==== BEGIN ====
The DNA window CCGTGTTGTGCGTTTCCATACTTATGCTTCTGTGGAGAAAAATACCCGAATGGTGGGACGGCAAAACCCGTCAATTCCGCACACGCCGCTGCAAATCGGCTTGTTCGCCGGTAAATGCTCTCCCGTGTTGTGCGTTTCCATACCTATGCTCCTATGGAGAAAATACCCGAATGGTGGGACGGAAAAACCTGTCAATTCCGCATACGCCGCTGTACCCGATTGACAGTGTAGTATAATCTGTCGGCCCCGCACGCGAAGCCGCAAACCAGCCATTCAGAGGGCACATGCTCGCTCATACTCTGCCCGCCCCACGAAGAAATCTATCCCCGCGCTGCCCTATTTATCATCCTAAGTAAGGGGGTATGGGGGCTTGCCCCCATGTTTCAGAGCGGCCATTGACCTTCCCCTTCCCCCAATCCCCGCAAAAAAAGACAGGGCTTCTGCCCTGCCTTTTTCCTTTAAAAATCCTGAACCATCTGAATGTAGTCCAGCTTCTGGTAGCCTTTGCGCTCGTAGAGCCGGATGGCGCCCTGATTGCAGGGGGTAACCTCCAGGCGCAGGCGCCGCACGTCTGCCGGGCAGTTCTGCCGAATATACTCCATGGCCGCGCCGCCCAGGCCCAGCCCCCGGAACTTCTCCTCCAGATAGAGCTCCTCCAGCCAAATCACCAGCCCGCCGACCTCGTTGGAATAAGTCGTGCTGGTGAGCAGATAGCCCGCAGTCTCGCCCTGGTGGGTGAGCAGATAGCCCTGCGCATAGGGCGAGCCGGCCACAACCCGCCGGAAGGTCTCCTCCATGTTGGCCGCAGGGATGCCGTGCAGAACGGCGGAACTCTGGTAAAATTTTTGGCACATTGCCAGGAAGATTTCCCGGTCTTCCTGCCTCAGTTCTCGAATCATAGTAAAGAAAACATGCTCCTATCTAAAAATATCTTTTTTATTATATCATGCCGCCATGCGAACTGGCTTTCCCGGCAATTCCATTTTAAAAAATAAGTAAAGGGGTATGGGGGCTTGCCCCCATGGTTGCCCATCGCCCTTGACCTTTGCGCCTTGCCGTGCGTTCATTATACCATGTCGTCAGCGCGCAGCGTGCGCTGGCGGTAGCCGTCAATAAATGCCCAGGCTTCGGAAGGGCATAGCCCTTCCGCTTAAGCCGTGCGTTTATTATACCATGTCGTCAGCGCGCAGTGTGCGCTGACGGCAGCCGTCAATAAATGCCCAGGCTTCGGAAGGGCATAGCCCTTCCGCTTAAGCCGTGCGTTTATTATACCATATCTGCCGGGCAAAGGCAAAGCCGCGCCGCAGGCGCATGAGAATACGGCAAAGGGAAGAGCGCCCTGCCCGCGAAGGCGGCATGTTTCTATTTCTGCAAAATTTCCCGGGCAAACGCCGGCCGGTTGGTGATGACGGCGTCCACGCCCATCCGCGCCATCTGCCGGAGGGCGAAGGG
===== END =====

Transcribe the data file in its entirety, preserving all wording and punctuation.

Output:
The DNA window CCGTGTTGTGCGTTTCCATACTTATGCTTCTGTGGAGAAAAATACCCGAATGGTGGGACGGCAAAACCCGTCAATTCCGCACACGCCGCTGCAAATCGGCTTGTTCGCCGGTAAATGCTCTCCCGTGTTGTGCGTTTCCATACCTATGCTCCTATGGAGAAAATACCCGAATGGTGGGACGGAAAAACCTGTCAATTCCGCATACGCCGCTGTACCCGATTGACAGTGTAGTATAATCTGTCGGCCCCGCACGCGAAGCCGCAAACCAGCCATTCAGAGGGCACATGCTCGCTCATACTCTGCCCGCCCCACGAAGAAATCTATCCCCGCGCTGCCCTATTTATCATCCTAAGTAAGGGGGTATGGGGGCTTGCCCCCATGTTTCAGAGCGGCCATTGACCTTCCCCTTCCCCCAATCCCCGCAAAAAAAGACAGGGCTTCTGCCCTGCCTTTTTCCTTTAAAAATCCTGAACCATCTGAATGTAGTCCAGCTTCTGGTAGCCTTTGCGCTCGTAGAGCCGGATGGCGCCCTGATTGCAGGGGGTAACCTCCAGGCGCAGGCGCCGCACGTCTGCCGGGCAGTTCTGCCGAATATACTCCATGGCCGCGCCGCCCAGGCCCAGCCCCCGGAACTTCTCCTCCAGATAGAGCTCCTCCAGCCAAATCACCAGCCCGCCGACCTCGTTGGAATAAGTCGTGCTGGTGAGCAGATAGCCCGCAGTCTCGCCCTGGTGGGTGAGCAGATAGCCCTGCGCATAGGGCGAGCCGGCCACAACCCGCCGGAAGGTCTCCTCCATGTTGGCCGCAGGGATGCCGTGCAGAACGGCGGAACTCTGGTAAAATTTTTGGCACATTGCCAGGAAGATTTCCCGGTCTTCCTGCCTCAGTTCTCGAATCATAGTAAAGAAAACATGCTCCTATCTAAAAATATCTTTTTTATTATATCATGCCGCCATGCGAACTGGCTTTCCCGGCAATTCCATTTTAAAAAATAAGTAAAGGGGTATGGGGGCTTGCCCCCATGGTTGCCCATCGCCCTTGACCTTTGCGCCTTGCCGTGCGTTCATTATACCATGTCGTCAGCGCGCAGCGTGCGCTGGCGGTAGCCGTCAATAAATGCCCAGGCTTCGGAAGGGCATAGCCCTTCCGCTTAAGCCGTGCGTTTATTATACCATGTCGTCAGCGCGCAGTGTGCGCTGACGGCAGCCGTCAATAAATGCCCAGGCTTCGGAAGGGCATAGCCCTTCCGCTTAAGCCGTGCGTTTATTATACCATATCTGCCGGGCAAAGGCAAAGCCGCGCCGCAGGCGCATGAGAATACGGCAAAGGGAAGAGCGCCCTGCCCGCGAAGGCGGCATGTTTCTATTTCTGCAAAATTTCCCGGGCAAACGCCGGCCGGTTGGTGATGACGGCGTCCACGCCCATCCGCGCCATCTGCCGGAGGGCGAAGGG